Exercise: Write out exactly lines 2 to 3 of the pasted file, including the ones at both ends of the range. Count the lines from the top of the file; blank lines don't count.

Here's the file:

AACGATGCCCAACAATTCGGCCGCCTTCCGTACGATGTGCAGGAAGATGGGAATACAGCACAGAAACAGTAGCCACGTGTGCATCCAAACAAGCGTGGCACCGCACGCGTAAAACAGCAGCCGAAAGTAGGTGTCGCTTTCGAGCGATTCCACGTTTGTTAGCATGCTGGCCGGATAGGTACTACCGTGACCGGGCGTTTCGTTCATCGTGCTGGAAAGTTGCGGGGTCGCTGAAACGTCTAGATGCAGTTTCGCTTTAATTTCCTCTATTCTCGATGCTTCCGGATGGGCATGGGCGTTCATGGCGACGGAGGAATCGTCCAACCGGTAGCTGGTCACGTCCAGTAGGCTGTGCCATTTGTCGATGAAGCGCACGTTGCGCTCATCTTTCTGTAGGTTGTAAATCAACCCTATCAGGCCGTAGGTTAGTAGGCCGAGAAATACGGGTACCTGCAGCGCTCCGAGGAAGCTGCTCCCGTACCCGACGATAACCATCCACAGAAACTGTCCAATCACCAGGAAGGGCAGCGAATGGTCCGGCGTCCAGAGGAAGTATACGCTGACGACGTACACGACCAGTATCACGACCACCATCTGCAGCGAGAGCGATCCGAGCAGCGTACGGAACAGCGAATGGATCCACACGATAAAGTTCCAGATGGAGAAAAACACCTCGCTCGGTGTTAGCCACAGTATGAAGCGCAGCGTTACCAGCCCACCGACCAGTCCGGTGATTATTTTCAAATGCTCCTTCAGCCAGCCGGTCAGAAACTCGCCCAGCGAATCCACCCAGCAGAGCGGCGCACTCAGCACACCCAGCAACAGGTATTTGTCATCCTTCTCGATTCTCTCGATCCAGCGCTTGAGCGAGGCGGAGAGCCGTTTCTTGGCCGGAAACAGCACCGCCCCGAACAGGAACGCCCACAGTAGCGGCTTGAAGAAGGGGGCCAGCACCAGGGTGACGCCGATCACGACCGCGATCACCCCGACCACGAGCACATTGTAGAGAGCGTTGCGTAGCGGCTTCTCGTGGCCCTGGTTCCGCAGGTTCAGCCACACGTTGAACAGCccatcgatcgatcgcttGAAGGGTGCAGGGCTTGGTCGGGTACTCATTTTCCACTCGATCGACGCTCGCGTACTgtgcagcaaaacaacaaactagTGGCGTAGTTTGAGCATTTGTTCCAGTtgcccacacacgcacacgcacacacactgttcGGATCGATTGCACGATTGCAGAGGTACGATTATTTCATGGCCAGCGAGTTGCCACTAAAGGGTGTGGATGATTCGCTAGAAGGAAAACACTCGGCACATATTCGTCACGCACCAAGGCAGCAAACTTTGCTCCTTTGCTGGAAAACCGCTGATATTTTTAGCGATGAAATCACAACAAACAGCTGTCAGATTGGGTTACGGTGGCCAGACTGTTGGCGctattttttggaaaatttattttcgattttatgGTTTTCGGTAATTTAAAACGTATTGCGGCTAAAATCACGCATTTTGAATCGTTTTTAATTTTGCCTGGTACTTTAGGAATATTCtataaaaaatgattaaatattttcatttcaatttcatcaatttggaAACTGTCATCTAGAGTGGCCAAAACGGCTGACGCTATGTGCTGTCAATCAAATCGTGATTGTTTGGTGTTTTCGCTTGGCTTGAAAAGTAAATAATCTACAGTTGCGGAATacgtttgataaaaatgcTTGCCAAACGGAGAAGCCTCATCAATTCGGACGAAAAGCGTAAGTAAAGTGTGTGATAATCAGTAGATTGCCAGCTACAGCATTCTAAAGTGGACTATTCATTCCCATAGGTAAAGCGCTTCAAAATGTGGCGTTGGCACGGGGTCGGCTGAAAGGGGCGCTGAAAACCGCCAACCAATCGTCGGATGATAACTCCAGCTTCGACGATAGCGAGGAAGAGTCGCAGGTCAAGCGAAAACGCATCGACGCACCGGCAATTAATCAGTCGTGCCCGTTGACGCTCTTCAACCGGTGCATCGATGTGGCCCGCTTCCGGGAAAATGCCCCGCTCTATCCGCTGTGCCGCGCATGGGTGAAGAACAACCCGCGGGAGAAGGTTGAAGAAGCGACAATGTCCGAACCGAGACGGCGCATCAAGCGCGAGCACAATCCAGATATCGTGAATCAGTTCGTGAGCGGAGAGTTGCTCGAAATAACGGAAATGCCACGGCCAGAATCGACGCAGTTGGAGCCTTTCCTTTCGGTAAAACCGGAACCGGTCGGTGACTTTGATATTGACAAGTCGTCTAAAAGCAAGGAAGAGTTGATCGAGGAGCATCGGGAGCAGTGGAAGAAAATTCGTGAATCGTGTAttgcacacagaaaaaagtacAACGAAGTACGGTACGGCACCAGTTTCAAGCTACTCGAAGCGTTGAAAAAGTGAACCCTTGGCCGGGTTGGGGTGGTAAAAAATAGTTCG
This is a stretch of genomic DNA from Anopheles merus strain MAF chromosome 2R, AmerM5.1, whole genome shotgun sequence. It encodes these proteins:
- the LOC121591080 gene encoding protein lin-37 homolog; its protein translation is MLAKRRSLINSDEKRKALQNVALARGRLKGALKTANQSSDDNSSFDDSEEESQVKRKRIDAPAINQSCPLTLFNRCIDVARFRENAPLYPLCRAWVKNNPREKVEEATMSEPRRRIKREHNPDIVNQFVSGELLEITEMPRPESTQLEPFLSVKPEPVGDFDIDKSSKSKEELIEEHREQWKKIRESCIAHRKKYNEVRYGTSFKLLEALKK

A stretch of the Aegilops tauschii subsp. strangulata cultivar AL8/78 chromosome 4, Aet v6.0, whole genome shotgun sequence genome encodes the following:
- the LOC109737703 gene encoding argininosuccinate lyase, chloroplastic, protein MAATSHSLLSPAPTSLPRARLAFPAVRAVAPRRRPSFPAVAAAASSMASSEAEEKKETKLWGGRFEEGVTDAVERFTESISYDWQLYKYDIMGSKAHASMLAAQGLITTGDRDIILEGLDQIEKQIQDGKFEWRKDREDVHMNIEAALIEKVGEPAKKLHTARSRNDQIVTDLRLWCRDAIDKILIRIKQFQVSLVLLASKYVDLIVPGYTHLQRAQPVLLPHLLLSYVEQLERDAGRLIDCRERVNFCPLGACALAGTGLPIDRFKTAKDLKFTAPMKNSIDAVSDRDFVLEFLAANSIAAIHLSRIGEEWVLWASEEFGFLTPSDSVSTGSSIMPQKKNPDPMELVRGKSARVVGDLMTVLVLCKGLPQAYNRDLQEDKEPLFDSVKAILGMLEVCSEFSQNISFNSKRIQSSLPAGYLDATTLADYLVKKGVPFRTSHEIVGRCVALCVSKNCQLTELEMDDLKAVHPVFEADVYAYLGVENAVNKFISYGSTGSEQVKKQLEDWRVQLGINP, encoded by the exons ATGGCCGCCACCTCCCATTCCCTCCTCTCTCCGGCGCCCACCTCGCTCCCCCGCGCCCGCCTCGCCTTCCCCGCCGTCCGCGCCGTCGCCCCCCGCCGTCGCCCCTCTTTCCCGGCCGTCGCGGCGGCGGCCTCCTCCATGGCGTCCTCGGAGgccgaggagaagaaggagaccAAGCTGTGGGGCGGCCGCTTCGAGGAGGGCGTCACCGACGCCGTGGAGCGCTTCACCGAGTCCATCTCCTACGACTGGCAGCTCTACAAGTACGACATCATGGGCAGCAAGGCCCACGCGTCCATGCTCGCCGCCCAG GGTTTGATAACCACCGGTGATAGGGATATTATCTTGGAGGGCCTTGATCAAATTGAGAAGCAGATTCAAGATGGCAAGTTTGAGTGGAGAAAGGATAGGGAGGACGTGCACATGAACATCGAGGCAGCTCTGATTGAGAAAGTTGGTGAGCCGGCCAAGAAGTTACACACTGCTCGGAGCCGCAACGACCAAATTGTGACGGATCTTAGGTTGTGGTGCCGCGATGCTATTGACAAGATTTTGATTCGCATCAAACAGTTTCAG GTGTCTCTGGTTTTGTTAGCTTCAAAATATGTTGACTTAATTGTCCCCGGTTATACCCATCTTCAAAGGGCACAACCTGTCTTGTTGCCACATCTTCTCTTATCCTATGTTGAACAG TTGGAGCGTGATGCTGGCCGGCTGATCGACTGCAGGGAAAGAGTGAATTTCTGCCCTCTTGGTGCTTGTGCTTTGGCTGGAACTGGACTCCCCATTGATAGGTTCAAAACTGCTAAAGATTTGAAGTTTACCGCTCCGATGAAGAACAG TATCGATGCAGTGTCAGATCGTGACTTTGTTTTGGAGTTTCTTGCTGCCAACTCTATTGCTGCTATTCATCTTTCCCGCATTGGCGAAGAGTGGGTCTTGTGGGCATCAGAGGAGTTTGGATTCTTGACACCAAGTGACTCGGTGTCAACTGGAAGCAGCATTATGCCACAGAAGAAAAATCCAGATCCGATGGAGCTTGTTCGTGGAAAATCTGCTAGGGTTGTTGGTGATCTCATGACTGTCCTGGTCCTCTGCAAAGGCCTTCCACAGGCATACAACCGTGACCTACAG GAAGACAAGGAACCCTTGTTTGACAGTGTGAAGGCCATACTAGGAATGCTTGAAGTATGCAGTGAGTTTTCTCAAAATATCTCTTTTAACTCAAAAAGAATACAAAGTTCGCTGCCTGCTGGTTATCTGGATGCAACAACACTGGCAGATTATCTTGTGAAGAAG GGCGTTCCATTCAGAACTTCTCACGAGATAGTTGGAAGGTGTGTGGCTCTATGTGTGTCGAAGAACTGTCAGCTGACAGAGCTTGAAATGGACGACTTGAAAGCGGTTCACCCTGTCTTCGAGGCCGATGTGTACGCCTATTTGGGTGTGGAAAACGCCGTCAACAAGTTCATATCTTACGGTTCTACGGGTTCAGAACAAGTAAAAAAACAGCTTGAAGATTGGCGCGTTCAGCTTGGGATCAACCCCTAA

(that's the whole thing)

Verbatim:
This is a stretch of genomic DNA from Anopheles merus strain MAF chromosome 2R, AmerM5.1, whole genome shotgun sequence. It encodes these proteins:
- the LOC121591080 gene encoding protein lin-37 homolog; its protein translation is MLAKRRSLINSDEKRKALQNVALARGRLKGALKTANQSSDDNSSFDDSEEESQVKRKRIDAPAINQSCPLTLFNRCIDVARFRENAPLYPLCRAWVKNNPREKVEEATMSEPRRRIKREHNPDIVNQFVSGELLEITEMPRPESTQLEPFLSVKPEPVGDFDIDKSSKSKEELIEEHREQWKKIRESCIAHRKKYNEVRYGTSFKLLEALKK